Masta Ace has collaborated with such Rap icons as Big Daddy Kane and Kool G. Rap and has been cited as Eminem as an inspiration. The Brooklyn, New York rapper also wrote for Will Smith on the rapper-actor’s Willennium album, which was released in 1999.

“The way it worked was the beat’s playing, everybody’s in their corner writing lines, trying to come up with cool metaphors, cool lines,” Masta Ace says during an interview with NPR. Masta Ace is credited as a writer by his given name, Duval Clear, on the Willennium cut “Uuhhh.” Kel Spencer is also featured on the song.

“And then it’s like, ‘OK. Let me hear what you got,’” Masta Ace continues. “‘Alright. I got such, such, such. Such, such, such.’ ‘Oh, I like that one line. Let me get that. That’s dope. And then I got this. What you got? I like that line. Give me that line.’ And literally the verses were pieced together taking bits and pieces of what not just — what Will wrote, what I wrote, what Kel wrote, what the other writer wrote, and we formulated verses with bits and pieces of what everybody was doing.”

The Will Smith discussion from the NPR interview was preceded by a discussion about Drake using other writers to compose his songs, a topic that became a focal point in the Rap world when, in July, Meek Mill accused Drake of not writing his rhymes

“The fact that he brought somebody in to help him throw a couple of metaphors in — I mean, I think that the game is changing a little bit where it’s going to become acceptable,” Masta Ace says. “Every other genre in music you have writers — artists go out and find writers, good writers, to come in. Hip-hop doesn’t have that because we’ve been from that school of thought that if you’re on the mic talking about how great you are and how dope you are and how nobody’s as good as you, you have to be the one penning those lyrics.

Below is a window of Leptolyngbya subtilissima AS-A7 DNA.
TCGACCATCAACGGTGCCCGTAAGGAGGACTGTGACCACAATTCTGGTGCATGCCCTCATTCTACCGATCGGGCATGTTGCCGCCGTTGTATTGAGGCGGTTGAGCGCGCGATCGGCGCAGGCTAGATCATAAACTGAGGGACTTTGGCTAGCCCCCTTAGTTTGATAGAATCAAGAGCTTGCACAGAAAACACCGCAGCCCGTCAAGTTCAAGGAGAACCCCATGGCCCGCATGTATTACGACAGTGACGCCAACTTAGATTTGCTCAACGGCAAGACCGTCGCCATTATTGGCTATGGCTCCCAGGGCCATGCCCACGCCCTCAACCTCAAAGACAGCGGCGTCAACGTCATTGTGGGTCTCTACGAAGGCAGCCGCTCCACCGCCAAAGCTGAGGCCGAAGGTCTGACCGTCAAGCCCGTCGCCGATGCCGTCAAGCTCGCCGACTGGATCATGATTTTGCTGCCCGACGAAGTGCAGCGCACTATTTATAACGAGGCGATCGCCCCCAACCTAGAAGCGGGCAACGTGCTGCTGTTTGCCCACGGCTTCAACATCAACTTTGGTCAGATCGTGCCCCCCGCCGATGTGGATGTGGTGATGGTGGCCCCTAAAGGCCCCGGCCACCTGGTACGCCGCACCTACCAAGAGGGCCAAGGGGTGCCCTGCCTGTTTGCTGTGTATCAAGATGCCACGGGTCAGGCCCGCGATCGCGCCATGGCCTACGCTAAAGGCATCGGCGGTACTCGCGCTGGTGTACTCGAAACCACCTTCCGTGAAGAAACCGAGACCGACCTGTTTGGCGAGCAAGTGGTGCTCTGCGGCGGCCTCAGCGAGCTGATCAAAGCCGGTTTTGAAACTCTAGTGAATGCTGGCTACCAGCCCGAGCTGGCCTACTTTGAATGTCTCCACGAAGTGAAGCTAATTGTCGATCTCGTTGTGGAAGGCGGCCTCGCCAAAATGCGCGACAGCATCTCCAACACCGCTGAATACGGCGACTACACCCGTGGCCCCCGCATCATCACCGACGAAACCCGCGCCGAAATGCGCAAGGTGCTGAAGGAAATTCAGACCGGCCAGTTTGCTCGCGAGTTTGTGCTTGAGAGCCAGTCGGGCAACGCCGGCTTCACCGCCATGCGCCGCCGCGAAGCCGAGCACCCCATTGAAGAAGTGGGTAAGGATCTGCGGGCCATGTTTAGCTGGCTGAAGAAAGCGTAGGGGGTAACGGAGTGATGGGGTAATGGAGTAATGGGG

“To me Drake is a song-maker,” Masta Ace continues. “He makes good songs. He makes popular songs. He makes catchy songs. And it actually didn’t shock me as much when I found out that there were people helping him formulate some of the lines, because his output of popular music has been unprecedented. You can — there’s no artist that you can name in hip-hop all the way up till now that has had that many records on the radio at the same time, that were good records, that were hit records, that were popular records. And I was starting to think he was a computer or a machine the way he was cranking out these records.”

Masta Ace’s NPR interview is as follows, as is Will Smith’s “Uuhhh”: